Judge lets Google file brief in Vista search antitrust battle

Google has gotten an official nod to file a brief critical of Microsoft's compliance with the antitrust decree prescribed by the US government, as the search giant does not feel that Microsoft has done enough to allow third-party desktop searches to function in the same way as the integrated search in Windows Vista. US District Judge Colleen Kollar-Kotelly gave Google the go-ahead in an order this week, despite the fact that she feels that Google's complaint has already been appropriately addressed. HangZhou Night Net

Late last week the DoJ reviewed a Windows Vista machine with beta changes meant to address concerns raised by Google. The DoJ said last week that Microsoft's compliance on the matter was satisfactory, but we believe that this battle will continue because Google does not believe Microsoft is acting fairly.

Google has been quietly fighting Vista's desktop search for months now. It started in June when the company alleged that Vista's own indexing service could not be properly disabled and that it caused system performance problems when customers used competing desktop search products, such as Google Desktop Search. Google argued that the behavior was anticompetitive because it discouraged customers from installing anything else.

Microsoft responded by promising some changes to Vista that would allow end users to select a default program to perform desktop searches, while Vista's own search results would continue to be displayed in some contexts. It also said that it would not change how the system indexed files. Much to the chagrin of Google, the DoJ accepted Microsoft's proposal.

Google was naturally irked by this and responded by saying that Microsoft's changes were not enough. Google's chief legal officer said that the changes violated the 2002 consent decree between the Department of Justice and Microsoft and limited consumer choice. In late June, Google moved to have the decree extended, because it felt that Microsoft needed to do more before the judgment expired in November. At that time, Judge Kollar-Kotelly told Google to take its complaints directly to the DoJ instead, because she did not believe Google had proper standing with their complaint.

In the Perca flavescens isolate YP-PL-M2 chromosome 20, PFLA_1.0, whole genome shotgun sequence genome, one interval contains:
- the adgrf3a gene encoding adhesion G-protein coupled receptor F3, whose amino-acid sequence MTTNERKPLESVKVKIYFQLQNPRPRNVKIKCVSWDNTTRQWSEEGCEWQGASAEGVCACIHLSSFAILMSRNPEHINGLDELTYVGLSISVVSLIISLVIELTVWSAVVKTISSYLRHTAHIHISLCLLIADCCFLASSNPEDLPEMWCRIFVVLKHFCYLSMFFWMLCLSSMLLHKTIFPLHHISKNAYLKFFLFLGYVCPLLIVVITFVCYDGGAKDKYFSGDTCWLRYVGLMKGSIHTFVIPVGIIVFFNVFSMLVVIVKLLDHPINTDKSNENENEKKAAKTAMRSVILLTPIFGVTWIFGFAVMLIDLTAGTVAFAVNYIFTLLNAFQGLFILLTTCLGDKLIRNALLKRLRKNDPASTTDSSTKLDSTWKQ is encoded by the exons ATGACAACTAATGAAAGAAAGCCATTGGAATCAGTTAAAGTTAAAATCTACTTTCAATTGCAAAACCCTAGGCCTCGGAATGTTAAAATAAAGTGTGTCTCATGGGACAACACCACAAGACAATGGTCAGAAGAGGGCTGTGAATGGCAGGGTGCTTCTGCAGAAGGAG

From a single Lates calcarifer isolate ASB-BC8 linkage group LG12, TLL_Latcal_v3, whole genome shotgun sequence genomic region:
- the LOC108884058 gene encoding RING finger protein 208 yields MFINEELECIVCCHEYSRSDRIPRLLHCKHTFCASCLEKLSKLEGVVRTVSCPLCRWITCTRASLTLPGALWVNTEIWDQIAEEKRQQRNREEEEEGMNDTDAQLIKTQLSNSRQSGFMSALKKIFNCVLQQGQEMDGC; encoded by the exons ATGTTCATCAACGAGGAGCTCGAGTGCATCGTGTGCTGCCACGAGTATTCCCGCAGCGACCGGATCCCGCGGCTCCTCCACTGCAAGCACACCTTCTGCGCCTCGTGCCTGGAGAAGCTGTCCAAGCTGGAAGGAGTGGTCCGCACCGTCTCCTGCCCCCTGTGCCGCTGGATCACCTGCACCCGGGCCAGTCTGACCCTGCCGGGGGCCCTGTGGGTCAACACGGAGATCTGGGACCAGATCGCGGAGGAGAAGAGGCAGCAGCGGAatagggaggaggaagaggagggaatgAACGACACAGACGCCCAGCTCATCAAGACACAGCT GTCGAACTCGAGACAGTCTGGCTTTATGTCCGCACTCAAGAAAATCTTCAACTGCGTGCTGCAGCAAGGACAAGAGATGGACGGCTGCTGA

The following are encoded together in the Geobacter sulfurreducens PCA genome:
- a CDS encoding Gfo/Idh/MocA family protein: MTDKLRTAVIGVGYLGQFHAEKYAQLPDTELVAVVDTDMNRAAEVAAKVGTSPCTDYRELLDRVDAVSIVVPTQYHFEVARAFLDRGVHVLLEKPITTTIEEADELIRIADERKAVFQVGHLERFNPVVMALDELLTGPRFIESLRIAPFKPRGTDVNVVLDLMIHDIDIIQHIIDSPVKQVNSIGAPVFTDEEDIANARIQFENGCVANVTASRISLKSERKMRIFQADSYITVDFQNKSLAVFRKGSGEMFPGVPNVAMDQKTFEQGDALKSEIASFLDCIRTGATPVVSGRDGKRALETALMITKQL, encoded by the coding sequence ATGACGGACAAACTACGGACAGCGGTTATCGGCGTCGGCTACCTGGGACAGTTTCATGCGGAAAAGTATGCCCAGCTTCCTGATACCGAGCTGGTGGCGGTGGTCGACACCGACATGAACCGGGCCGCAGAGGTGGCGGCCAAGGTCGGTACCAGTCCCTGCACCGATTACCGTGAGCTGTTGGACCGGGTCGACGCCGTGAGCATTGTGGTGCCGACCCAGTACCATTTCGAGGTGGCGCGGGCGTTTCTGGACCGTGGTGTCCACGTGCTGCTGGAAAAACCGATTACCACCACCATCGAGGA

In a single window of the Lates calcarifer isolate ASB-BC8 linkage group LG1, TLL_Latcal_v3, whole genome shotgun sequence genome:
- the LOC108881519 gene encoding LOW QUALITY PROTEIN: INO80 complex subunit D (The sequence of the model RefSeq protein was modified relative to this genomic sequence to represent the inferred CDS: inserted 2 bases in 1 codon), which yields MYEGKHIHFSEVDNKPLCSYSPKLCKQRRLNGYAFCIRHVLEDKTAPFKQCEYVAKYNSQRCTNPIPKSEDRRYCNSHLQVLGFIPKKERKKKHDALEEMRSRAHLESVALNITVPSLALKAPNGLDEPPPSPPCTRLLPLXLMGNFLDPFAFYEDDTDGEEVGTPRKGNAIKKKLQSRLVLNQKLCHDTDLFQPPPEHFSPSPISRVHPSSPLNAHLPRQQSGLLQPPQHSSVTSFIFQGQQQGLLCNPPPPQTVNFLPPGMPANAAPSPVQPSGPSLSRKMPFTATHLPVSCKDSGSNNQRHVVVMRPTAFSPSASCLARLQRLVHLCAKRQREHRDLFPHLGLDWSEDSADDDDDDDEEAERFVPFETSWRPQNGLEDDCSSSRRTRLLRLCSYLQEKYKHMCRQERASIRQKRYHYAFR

With the DoJ and 17 states' attorneys siding with Microsoft on the matter, Google doesn't seem to have much hope of pressing the issue in terms of Microsoft's compliance with the consent decree. While Judge Kollar-Kotelly's decision is largely procedural, it is another cog in the wheel of a dispute that will likely extend beyond the November expiration of complete DoJ oversight. Google has indicated in the past that it won't give up the fight until it has run out of angles to pursue.

Apple wants to slash TV show prices in half, aggresively drive iPod sales

Last week, Apple and NBC-Universal's relationship ended in a messy split. The usual he-said, she-said followed: Apple accused NBC of wanting to double prices on some TV shows; NBC said no, they just wanted to have some flexibility in pricing. There may have been another factor at work, however: Apple's desire to cut prices drastically on TV shows. HangZhou Night Net

Sources close to the discussions between Apple and the networks told Variety that Apple wants to chop per-show prices in half from $1.99 to 99¢ each—the same price Apple charges for DRMed music. Unsurprisingly, Apple is meeting with a lot of resistance from the studios on the idea.